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Comparative Exceptionalism: Universality and Particularity in Foreign Policy Discourses
The Swedish Institute of International Affairs, Sweden.ORCID iD: 0000-0001-7290-2909
GIGA German Institute of Global and Area Studies, Hamburg, Germany.
2019 (English)In: International Studies Review, ISSN 1521-9488, E-ISSN 1468-2486, Vol. 21, no 1, p. 12-37Article in journal (Refereed) Published
Abstract [en]

Existing research on exceptionalism in foreign policy suggests a number of confrontational features making it a threat to peaceful international relations. Largely based on US and European cases, and hardly ever taking a comparative approach, this literature overlooks a variety of exceptionalisms in non-Western countries, including so called “rising powers” such as China and India. A comparison between exceptionalist foreign policy discourses of the United States, China, India, and Turkey shows that exceptionalism is neither exclusive to the United States, nor a “new” phenomenon within rising powers, nor necessarily confrontational, unilateralist, or exemptionalist. As a prerequisite for comparative work, we establish two features common to all exceptionalist foreign policy discourses. In essence, such discourses are informed by supposedly universal values derived from a particular civilization heritage or political history. In order to systematize different versions of exceptionalism, we then propose four ideal types, each of which reflects exceptionalism's common trait of a claim to moral superiority and uniqueness but diverges across other important dimensions, with implications for its potentially offensive character. The article concludes by formulating a research agenda for future comparative work on exceptionalist foreign policy discourses and their repercussions for great power relations and global politics.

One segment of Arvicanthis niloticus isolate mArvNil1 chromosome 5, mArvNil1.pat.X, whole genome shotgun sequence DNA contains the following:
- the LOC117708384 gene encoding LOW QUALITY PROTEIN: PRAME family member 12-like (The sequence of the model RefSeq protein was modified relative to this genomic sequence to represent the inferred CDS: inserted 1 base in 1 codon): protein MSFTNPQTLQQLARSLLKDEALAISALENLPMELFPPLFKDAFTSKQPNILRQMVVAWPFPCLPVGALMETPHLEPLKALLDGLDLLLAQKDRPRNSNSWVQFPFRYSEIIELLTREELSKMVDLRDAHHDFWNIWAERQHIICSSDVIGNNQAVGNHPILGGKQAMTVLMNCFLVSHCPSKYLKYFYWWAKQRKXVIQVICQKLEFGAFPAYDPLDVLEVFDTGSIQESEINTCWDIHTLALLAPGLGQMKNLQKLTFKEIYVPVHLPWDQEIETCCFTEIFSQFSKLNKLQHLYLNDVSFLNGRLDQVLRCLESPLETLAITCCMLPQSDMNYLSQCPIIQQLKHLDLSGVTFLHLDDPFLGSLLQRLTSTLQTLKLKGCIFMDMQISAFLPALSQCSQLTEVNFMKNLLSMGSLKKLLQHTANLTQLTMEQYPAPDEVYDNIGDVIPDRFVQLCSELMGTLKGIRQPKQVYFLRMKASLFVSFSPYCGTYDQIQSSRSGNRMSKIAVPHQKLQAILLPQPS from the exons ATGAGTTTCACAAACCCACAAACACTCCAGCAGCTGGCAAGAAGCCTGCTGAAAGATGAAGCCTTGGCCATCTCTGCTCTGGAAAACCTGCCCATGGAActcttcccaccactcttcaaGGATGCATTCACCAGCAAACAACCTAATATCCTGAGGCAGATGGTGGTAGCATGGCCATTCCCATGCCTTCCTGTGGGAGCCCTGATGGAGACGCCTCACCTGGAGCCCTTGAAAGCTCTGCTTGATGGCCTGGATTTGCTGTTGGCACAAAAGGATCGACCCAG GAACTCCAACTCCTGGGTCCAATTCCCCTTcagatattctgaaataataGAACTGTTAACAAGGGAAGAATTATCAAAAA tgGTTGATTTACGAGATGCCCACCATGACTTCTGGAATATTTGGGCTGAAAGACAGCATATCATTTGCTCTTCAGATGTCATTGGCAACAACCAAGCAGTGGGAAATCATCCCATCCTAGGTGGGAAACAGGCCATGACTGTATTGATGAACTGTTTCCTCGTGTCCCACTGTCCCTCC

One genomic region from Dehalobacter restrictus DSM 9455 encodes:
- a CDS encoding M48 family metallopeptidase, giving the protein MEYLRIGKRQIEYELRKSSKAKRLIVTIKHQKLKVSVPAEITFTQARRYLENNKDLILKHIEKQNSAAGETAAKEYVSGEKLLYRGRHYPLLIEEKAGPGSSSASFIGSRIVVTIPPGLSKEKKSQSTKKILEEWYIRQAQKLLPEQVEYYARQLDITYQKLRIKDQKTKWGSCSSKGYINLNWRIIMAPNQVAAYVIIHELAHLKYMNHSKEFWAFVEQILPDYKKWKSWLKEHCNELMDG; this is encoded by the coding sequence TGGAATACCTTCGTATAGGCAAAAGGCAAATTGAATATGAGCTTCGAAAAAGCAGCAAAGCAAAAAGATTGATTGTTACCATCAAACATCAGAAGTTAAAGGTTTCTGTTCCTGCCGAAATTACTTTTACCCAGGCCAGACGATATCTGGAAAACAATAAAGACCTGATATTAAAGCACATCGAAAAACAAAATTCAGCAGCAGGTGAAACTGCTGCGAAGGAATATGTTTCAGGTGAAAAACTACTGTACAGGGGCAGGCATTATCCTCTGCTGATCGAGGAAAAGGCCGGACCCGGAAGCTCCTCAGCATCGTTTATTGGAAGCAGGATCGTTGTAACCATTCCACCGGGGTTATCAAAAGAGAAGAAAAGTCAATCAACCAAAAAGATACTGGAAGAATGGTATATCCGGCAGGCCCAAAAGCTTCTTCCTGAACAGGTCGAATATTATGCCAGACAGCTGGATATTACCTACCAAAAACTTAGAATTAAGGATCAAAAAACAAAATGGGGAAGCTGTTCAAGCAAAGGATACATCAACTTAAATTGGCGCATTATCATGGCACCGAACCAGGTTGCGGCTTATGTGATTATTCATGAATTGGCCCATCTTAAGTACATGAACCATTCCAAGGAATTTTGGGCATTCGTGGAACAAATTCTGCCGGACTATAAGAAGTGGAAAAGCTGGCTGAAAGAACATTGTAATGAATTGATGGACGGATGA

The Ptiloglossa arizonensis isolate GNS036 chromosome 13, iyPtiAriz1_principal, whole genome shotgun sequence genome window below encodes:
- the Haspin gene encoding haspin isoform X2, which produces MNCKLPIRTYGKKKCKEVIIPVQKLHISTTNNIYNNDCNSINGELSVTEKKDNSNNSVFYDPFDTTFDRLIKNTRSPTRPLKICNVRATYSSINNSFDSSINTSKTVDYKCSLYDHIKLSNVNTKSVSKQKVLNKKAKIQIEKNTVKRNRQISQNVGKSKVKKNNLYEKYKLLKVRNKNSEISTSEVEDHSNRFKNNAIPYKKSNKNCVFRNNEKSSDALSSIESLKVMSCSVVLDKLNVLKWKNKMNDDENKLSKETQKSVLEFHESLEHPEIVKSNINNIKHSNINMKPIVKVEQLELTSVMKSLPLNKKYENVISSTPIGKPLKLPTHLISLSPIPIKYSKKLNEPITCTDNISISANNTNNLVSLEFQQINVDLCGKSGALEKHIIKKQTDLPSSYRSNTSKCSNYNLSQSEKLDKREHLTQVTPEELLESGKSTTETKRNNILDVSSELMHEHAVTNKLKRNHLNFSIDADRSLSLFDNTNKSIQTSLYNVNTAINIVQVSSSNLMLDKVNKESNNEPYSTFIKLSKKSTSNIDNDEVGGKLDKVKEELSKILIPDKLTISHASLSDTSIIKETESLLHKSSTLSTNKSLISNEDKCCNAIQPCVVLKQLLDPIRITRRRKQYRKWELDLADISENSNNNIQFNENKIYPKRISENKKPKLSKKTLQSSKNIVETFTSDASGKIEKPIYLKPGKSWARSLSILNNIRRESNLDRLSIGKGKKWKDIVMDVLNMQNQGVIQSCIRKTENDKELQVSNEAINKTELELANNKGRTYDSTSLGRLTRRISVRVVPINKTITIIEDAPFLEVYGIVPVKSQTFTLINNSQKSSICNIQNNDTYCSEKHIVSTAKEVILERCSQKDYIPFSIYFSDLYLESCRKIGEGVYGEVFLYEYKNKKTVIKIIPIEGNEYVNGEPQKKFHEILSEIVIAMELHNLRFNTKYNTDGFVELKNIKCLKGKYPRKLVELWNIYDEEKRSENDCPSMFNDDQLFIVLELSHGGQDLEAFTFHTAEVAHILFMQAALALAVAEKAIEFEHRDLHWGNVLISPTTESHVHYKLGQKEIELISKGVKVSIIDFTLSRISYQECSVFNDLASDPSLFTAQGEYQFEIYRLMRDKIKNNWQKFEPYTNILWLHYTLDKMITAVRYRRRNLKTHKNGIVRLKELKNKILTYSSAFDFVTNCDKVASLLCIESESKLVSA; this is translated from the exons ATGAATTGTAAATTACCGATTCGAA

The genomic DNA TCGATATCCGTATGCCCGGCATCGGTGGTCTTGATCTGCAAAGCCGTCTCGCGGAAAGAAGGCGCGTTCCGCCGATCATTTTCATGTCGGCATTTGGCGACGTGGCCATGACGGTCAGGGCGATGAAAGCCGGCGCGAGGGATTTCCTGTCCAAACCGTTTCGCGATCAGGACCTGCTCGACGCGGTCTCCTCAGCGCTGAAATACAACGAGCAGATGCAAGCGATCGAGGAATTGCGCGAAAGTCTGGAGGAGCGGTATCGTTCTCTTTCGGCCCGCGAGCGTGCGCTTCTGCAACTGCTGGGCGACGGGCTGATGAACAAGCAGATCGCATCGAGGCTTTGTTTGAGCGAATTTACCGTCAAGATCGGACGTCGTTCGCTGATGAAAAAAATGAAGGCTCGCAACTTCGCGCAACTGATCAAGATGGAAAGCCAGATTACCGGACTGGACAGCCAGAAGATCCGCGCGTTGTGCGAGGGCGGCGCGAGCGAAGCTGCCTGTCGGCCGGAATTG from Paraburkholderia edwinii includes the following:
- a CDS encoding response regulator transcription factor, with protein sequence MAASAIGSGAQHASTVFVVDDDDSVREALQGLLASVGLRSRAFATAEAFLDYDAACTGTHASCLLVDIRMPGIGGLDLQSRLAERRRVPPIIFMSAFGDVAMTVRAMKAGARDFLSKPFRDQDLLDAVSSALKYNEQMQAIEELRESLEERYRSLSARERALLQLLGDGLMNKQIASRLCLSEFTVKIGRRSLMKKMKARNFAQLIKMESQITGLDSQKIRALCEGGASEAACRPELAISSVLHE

Place, publisher, year, edition, pages
Oxford University Press, 2019. Vol. 21, no 1, p. 12-37
Keywords [en]
discourse, exceptionalism, foreign policy
National Category
Political Science (excluding Public Administration Studies and Globalisation Studies)
Identifiers
URN: urn:nbn:se:fhs:diva-8985DOI: 10.1093/isr/viy008OAI: oai:DiVA.org:fhs-8985DiVA, id: diva2:1391445
Available from: 2020-02-04 Created: 2020-02-04 Last updated: 2020-02-24Bibliographically approved

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Nymalm, Nicola

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CiteExportLink to record
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Citation style
  • apa
  • harvard-cite-them-right
  • ieee
  • modern-language-association-8th-edition
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More styles
Language
  • de-DE
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  • nn-NB
  • sv-SE
  • Other locale
More languages
Output format
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  • asciidoc
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